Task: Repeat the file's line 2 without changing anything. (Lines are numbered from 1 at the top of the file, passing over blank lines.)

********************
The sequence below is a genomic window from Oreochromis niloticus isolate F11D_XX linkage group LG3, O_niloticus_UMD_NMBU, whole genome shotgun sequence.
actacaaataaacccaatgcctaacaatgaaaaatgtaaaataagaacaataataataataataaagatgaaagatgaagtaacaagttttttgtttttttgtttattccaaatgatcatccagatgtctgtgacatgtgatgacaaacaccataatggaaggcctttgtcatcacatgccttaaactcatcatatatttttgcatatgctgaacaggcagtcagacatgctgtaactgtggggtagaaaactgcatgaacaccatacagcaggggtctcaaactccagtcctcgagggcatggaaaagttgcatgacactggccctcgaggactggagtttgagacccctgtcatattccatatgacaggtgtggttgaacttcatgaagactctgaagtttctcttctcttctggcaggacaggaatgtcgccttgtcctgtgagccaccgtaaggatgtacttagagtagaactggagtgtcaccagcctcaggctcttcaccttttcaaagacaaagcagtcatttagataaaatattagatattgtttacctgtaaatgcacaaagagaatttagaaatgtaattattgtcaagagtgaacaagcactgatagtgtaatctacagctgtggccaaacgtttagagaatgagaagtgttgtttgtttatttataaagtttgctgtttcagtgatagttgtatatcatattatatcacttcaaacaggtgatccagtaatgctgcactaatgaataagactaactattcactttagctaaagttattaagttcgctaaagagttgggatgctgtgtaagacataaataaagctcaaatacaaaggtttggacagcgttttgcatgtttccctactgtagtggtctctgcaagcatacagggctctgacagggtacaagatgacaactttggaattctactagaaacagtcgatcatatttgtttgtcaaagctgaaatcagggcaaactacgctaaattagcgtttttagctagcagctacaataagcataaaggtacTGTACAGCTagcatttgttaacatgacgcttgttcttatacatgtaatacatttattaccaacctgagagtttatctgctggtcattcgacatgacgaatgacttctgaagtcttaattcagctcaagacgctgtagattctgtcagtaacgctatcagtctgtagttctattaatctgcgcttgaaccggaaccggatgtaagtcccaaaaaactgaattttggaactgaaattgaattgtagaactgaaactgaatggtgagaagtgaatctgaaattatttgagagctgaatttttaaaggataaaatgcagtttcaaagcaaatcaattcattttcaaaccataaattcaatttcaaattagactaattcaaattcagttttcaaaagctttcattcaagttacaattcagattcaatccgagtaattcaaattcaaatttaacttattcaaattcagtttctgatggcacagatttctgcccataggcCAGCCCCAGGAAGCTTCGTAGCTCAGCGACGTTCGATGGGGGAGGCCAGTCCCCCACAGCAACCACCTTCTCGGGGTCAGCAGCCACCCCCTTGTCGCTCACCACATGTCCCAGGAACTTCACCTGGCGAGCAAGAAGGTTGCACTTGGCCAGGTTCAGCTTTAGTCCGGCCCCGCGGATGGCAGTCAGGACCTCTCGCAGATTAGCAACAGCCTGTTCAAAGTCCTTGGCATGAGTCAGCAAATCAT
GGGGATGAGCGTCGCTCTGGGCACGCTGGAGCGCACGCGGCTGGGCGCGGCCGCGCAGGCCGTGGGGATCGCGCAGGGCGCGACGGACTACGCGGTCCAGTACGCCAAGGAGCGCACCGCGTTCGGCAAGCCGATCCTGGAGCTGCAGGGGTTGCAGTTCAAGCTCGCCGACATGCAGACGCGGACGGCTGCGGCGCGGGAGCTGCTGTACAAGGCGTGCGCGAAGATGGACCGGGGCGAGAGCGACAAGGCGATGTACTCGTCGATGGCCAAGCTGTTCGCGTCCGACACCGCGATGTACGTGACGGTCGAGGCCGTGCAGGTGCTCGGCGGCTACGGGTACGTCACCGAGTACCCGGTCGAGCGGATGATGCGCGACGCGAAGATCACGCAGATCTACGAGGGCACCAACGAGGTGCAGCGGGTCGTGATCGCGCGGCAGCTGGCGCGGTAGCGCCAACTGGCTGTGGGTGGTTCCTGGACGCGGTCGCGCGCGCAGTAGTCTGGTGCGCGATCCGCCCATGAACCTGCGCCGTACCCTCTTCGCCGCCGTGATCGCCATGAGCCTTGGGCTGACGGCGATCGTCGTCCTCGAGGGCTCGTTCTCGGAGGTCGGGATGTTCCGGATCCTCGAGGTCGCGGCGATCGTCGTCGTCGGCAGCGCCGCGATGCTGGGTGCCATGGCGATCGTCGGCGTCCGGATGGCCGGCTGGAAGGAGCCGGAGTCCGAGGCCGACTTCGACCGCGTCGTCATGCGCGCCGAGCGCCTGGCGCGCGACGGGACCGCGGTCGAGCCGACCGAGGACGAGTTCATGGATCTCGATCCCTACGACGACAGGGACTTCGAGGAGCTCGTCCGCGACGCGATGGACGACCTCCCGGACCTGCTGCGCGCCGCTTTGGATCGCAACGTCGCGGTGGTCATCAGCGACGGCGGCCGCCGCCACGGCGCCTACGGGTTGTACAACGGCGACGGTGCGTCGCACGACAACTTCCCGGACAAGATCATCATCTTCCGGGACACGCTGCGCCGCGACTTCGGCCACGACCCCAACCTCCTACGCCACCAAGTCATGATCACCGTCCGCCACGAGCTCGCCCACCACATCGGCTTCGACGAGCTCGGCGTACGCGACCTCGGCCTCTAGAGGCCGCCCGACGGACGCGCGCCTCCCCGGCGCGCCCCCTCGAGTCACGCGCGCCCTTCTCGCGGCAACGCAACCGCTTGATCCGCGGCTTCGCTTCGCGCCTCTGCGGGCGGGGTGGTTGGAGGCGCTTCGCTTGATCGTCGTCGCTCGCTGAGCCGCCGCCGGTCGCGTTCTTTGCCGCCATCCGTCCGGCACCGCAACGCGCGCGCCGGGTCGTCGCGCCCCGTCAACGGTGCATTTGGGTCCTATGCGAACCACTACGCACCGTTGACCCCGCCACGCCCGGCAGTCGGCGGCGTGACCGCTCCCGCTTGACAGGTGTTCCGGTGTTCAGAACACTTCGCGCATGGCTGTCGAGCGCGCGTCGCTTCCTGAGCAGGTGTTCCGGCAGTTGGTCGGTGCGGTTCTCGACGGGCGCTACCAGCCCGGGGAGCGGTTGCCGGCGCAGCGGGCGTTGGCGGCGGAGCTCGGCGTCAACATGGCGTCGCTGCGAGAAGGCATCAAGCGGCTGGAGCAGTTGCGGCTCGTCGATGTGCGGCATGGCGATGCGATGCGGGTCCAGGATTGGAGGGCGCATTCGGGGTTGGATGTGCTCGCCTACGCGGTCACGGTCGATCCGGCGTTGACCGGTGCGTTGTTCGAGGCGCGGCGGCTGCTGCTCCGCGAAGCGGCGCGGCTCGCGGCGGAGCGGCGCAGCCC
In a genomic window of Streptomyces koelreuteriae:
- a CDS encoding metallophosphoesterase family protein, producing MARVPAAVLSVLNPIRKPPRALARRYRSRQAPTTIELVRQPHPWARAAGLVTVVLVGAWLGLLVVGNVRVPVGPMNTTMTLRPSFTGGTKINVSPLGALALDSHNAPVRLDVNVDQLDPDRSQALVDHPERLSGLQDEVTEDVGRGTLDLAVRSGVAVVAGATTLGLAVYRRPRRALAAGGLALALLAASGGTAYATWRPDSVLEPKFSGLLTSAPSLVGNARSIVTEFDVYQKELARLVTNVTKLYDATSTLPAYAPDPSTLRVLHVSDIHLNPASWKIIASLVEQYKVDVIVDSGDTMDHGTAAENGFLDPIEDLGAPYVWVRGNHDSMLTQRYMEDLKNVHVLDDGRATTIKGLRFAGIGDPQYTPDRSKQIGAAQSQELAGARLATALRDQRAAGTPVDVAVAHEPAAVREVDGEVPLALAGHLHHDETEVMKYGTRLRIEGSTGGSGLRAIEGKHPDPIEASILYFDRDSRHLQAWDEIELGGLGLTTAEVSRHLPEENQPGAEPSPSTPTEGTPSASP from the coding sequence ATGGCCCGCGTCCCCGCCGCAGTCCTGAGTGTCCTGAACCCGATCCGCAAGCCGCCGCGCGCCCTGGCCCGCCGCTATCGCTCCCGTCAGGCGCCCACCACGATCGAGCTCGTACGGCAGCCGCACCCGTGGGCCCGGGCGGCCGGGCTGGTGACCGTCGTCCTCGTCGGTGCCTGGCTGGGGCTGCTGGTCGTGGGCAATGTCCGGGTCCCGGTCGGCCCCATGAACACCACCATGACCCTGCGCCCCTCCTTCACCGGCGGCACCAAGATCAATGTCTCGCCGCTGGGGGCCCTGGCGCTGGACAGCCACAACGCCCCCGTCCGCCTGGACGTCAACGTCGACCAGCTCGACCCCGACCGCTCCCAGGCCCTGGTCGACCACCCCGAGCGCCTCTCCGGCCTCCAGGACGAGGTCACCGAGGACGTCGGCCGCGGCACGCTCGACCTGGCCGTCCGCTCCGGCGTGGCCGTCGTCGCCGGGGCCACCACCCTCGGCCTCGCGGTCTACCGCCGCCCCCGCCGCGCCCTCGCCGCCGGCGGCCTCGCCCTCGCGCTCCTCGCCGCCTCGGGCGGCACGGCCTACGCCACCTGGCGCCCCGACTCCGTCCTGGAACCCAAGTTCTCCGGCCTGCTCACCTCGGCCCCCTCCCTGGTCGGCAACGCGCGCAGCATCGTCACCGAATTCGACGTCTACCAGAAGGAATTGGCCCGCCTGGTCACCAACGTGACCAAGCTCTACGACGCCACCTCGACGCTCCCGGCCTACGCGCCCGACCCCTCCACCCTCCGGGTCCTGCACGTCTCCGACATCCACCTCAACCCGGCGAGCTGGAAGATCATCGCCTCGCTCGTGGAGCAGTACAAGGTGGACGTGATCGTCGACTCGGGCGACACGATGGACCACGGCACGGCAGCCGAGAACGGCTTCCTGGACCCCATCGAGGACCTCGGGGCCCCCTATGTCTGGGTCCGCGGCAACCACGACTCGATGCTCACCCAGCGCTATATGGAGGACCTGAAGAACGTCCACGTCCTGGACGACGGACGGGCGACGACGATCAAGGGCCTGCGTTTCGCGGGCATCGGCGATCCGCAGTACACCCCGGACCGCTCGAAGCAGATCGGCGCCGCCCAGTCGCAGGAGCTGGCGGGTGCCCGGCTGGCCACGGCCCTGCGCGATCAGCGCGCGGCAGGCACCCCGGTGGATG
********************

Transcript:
actacaaataaacccaatgcctaacaatgaaaaatgtaaaataagaacaataataataataataaagatgaaagatgaagtaacaagttttttgtttttttgtttattccaaatgatcatccagatgtctgtgacatgtgatgacaaacaccataatggaaggcctttgtcatcacatgccttaaactcatcatatatttttgcatatgctgaacaggcagtcagacatgctgtaactgtggggtagaaaactgcatgaacaccatacagcaggggtctcaaactccagtcctcgagggcatggaaaagttgcatgacactggccctcgaggactggagtttgagacccctgtcatattccatatgacaggtgtggttgaacttcatgaagactctgaagtttctcttctcttctggcaggacaggaatgtcgccttgtcctgtgagccaccgtaaggatgtacttagagtagaactggagtgtcaccagcctcaggctcttcaccttttcaaagacaaagcagtcatttagataaaatattagatattgtttacctgtaaatgcacaaagagaatttagaaatgtaattattgtcaagagtgaacaagcactgatagtgtaatctacagctgtggccaaacgtttagagaatgagaagtgttgtttgtttatttataaagtttgctgtttcagtgatagttgtatatcatattatatcacttcaaacaggtgatccagtaatgctgcactaatgaataagactaactattcactttagctaaagttattaagttcgctaaagagttgggatgctgtgtaagacataaataaagctcaaatacaaaggtttggacagcgttttgcatgtttccctactgtagtggtctctgcaagcatacagggctctgacagggtacaagatgacaactttggaattctactagaaacagtcgatcatatttgtttgtcaaagctgaaatcagggcaaactacgctaaattagcgtttttagctagcagctacaataagcataaaggtacTGTACAGCTagcatttgttaacatgacgcttgttcttatacatgtaatacatttattaccaacctgagagtttatctgctggtcattcgacatgacgaatgacttctgaagtcttaattcagctcaagacgctgtagattctgtcagtaacgctatcagtctgtagttctattaatctgcgcttgaaccggaaccggatgtaagtcccaaaaaactgaattttggaactgaaattgaattgtagaactgaaactgaatggtgagaagtgaatctgaaattatttgagagctgaatttttaaaggataaaatgcagtttcaaagcaaatcaattcattttcaaaccataaattcaatttcaaattagactaattcaaattcagttttcaaaagctttcattcaagttacaattcagattcaatccgagtaattcaaattcaaatttaacttattcaaattcagtttctgatggcacagatttctgcccataggcCAGCCCCAGGAAGCTTCGTAGCTCAGCGACGTTCGATGGGGGAGGCCAGTCCCCCACAGCAACCACCTTCTCGGGGTCAGCAGCCACCCCCTTGTCGCTCACCACATGTCCCAGGAACTTCACCTGGCGAGCAAGAAGGTTGCACTTGGCCAGGTTCAGCTTTAGTCCGGCCCCGCGGATGGCAGTCAGGACCTCTCGCAGATTAGCAACAGCCTGTTCAAAGTCCTTGGCATGAGTCAGCAAATCAT